Tiger Woods is coming to the Masters Tournament, but it might be too late to make a big difference for business, according to executives at corporate hospitality clubs.
"At this point, a lot of corporate is out of it. They can't make a decision this close to the event," said Glen Bynum, the director of sales for The 1018 Club on Azalea Drive. "So while it may bring a temporary spike in pricing, it's still going to be mostly golf fans, rather than corporate fans this year."
Bynum said that smaller companies in surrounding areas might attend the event now, but the economy also plays a factor, he said.
"Even last year when he played, it was a down year due to the economy. While it may bring in more fans and smaller businesses, the larger groups aren't going to make any last minute decisions to come," Bynum said.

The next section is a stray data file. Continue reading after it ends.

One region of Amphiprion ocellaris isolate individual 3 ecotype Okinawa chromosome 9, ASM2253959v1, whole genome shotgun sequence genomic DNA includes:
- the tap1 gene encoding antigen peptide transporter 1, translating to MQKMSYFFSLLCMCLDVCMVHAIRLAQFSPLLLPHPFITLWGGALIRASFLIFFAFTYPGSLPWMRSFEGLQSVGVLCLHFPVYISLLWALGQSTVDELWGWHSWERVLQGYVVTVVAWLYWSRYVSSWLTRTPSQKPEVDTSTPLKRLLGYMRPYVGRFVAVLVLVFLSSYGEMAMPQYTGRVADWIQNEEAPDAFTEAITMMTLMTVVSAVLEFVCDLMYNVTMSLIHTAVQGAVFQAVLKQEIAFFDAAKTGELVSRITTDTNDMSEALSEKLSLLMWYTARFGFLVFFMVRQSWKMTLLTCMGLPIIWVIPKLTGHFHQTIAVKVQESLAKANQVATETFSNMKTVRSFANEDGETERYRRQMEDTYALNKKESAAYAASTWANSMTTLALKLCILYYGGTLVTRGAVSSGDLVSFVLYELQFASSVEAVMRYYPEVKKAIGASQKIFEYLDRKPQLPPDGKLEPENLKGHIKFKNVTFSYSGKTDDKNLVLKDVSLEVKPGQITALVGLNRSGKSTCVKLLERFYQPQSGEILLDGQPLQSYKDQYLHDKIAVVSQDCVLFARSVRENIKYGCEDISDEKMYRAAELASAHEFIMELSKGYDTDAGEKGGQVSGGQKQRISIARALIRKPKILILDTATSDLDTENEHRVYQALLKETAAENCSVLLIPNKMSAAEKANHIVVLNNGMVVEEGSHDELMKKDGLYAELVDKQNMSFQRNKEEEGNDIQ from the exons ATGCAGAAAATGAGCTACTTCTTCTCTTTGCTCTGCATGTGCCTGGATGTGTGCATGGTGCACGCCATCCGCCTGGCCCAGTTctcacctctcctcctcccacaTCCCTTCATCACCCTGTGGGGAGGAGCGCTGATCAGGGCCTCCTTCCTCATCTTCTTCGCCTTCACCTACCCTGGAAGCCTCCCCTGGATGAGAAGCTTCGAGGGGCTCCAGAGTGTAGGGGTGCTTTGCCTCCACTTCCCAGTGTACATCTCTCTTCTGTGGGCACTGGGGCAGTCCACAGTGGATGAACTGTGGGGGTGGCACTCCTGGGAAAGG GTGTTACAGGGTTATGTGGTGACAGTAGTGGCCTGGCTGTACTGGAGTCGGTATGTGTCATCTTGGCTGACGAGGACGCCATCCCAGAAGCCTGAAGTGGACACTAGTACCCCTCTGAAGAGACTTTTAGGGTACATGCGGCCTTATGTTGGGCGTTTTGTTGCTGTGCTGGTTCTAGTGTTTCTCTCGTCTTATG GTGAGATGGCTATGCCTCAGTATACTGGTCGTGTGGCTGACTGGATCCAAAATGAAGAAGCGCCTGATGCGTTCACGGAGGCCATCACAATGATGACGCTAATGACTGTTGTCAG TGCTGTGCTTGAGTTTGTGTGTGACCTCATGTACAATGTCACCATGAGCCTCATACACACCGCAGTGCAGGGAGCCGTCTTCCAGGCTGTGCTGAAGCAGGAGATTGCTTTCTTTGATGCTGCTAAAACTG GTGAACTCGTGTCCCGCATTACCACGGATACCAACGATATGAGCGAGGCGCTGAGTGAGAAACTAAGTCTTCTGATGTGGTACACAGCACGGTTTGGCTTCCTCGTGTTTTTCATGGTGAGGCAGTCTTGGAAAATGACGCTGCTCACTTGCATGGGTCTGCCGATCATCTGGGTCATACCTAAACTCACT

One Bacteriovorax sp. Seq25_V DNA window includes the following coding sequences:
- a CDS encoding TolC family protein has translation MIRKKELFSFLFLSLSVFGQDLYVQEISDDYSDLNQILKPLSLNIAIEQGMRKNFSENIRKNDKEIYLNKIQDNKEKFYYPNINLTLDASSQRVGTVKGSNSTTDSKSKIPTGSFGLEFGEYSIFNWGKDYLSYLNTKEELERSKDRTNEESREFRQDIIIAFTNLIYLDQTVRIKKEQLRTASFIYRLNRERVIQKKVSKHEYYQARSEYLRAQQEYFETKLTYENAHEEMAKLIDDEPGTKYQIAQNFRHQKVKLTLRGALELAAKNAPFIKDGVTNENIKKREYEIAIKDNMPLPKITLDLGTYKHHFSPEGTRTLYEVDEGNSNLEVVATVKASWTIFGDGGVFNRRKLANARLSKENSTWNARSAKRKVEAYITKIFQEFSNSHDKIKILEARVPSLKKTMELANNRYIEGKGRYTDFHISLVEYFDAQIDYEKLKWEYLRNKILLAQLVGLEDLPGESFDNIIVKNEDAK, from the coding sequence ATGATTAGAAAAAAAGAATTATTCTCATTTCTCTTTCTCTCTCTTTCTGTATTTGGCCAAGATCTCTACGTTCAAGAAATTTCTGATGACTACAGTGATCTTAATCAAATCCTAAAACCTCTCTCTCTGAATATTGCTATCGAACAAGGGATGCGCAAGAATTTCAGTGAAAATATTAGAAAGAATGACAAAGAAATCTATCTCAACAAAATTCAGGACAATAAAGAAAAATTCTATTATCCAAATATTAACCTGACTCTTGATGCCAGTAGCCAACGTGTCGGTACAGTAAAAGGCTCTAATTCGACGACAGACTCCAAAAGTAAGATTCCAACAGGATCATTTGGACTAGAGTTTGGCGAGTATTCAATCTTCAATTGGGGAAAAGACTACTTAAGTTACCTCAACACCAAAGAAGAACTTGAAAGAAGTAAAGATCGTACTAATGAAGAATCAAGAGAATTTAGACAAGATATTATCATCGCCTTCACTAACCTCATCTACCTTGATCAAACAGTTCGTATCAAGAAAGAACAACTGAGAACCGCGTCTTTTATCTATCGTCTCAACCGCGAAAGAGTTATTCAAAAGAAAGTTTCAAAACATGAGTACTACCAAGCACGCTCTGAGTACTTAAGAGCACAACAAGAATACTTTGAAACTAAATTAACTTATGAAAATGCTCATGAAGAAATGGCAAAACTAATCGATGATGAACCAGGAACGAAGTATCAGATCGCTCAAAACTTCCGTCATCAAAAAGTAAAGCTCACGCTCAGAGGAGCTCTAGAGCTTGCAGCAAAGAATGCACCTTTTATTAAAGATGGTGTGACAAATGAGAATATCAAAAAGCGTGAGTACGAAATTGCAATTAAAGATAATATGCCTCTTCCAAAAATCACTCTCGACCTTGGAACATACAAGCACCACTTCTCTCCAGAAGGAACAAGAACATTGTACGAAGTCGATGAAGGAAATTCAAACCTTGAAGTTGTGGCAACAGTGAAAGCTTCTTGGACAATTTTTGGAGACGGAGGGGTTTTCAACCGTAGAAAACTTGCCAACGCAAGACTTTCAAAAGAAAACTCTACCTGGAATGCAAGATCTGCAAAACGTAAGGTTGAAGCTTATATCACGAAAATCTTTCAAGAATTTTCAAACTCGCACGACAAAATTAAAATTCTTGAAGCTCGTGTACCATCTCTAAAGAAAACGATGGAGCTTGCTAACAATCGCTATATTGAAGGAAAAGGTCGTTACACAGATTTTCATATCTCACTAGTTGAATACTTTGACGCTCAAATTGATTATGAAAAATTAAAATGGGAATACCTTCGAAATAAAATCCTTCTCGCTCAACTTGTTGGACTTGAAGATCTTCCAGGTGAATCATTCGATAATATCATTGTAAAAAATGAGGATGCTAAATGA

The 1018 Club doesn't anticipate having to make changes in food or staffing. However, customers will have a "better time" now that he's playing, he said.
"It makes it a lot more interesting," Bynum said.
If Tiger Woods' decision to play does impact business, Club Magnolia on Magnolia Drive is already prepared because the hospitality club has undergone an expansion this year, said vice president of marketing Donna Garcia.
"We are happy that Tiger Woods will play as our patrons certainly love the spirit of competition that he brings to the tournament, but at Club Magnolia we are always prepared to deliver premium service that will reflect the pride and tradition that is The Masters," Garcia said.
Sissy Boulus, the director of the Double Eagle Club on Washington Road, said that it's too early to tell how Woods' announcement will impact her business.
"I just got off the phone with our home office, and we are trying to figure out what we are going to do," Boulus said. "I think it will probably affect the prices of the tickets and the badges, and I think housing prices will probably go up. But as far as the corporate world, I'm not sure if it's going to help any."